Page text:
New Delhi, May 27 (IANS) Multi-designer store Ogaan has got a new address in the capital and the brand’s director Aasthi Bhartia says they have specifically curated very distinctive Made in India brands in the outlet which are unique in their sense of design.
Ogaan launched its second flagship store at Malcha Marg in the diplomatic enclave of Chanakyapuri recently with dedicated rooms for designer brands like AnamikaKhanna, Payal Khandwala, Peachoo, Anavila and Raw Mango.
Talking about the uniqueness of this store, Aasthi told IANS: “For this store, we have specifically curated very distinctive Made in India brands which are unique in their sense of design and are redefining or making a mark in the Indian fashion scene.”
She IS also excited of the fact that the new store reflects an exciting moment in Indian fashion — wherein Indian brands are not prescribing to a fixed formula but are each developing a really unique language.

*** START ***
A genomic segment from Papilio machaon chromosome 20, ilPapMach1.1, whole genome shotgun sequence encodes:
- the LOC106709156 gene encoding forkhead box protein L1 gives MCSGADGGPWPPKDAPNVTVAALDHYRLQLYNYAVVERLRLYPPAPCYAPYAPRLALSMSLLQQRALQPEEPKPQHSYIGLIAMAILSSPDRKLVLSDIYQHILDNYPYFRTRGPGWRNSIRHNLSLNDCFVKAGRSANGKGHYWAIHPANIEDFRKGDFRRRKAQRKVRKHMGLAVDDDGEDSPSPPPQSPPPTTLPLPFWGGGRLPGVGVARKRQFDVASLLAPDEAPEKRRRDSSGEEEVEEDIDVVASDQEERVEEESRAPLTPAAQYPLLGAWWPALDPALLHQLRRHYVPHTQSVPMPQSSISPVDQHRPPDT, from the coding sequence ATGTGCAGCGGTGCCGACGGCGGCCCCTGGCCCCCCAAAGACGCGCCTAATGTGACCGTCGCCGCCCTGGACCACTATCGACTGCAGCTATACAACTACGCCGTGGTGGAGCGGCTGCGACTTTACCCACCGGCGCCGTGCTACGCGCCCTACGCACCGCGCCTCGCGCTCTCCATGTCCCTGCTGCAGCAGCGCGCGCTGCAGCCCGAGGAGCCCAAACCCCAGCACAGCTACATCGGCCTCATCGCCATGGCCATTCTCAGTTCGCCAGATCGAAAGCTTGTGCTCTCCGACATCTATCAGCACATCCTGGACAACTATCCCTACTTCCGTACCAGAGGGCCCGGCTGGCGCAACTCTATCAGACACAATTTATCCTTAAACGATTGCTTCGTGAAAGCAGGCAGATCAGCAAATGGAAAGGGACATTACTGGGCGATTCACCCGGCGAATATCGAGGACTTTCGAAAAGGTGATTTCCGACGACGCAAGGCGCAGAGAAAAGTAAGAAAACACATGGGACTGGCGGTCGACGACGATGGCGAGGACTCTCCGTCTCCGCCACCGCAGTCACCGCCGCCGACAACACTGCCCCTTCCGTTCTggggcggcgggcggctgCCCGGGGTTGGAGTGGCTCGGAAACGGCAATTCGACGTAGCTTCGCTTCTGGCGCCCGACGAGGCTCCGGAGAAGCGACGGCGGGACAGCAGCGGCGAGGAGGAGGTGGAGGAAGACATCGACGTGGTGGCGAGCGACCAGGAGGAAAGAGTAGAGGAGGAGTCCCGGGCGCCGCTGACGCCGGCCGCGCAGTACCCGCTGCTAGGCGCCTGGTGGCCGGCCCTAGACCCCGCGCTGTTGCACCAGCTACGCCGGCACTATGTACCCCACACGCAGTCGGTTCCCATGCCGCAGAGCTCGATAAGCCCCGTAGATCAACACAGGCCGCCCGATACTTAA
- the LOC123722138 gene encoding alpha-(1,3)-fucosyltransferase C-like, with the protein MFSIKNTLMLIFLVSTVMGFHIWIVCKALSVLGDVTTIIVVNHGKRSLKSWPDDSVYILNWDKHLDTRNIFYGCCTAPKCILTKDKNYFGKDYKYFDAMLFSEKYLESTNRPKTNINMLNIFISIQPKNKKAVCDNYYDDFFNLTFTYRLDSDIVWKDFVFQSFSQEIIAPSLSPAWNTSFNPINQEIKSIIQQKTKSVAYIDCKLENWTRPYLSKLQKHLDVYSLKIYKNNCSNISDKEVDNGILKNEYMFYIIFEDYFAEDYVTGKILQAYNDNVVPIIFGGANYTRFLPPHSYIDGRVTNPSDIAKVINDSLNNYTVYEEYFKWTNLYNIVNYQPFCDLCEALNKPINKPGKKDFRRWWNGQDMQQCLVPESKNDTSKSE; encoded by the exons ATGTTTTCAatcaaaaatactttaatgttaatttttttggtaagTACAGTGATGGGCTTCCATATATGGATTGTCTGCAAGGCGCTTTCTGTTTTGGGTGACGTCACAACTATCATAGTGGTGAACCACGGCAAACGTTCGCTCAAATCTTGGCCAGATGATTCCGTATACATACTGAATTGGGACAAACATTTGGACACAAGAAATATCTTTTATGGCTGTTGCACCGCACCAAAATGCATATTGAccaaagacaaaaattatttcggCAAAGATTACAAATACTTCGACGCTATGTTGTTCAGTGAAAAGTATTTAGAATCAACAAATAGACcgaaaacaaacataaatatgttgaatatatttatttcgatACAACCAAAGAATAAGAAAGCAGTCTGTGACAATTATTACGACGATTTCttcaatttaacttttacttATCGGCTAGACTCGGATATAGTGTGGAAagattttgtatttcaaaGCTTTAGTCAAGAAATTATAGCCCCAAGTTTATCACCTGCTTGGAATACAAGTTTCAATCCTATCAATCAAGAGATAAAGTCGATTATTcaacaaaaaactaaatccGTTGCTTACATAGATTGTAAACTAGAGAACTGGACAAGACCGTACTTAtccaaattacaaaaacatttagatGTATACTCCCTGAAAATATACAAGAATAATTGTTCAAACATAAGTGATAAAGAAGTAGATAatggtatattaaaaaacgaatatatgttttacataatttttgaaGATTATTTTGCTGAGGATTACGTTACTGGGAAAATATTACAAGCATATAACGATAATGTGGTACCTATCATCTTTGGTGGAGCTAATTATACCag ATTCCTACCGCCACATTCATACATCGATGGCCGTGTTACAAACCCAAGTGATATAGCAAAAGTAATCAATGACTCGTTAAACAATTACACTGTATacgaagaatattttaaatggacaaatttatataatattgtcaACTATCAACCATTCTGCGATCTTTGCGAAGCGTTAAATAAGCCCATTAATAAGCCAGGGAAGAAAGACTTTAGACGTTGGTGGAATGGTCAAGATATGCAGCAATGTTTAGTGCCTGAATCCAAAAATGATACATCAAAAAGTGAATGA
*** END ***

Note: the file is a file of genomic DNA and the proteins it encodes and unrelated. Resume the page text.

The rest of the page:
“Ogaan has always worked with and promoted brands that are new and interesting, as well as established brands doing unique or new work — so we are really embracing this change and trying to bring the best of it to our customers,” she said.
The store also stocks collections from contemporary brands like Bodice, Eka, Pero and a selection of Ogaan’s formal wear brands like Malasa, Zoraya, SimarDuggal, Lajjoo C. and others. The store will carry a large selection of Suhani Pittie’s jewellery, shawls by Kashmir Looms.
Aasthi says that the concept of textile based clothes are very much intact in the store.
“We have a fair bit of textiles with Anavila and Raw Mango — they’re great brands and have a large following. However we also have Anamika, Malasa and others who aren’t textile oriented. The brands here all handmade or handwoven in India and deeply invested in the making process, however, they are each also modern and unconventional.
“Each of them is making clothes that are a joy to wear in any context and I love that. We believe that we are at a very exciting moment in Indian fashion — wherein Indian clothes no longer prescribe to a fixed format, and where Indian fashion brands are confident enough to develop a definitive aesthetics of their own and are also becoming more accessible,” she said.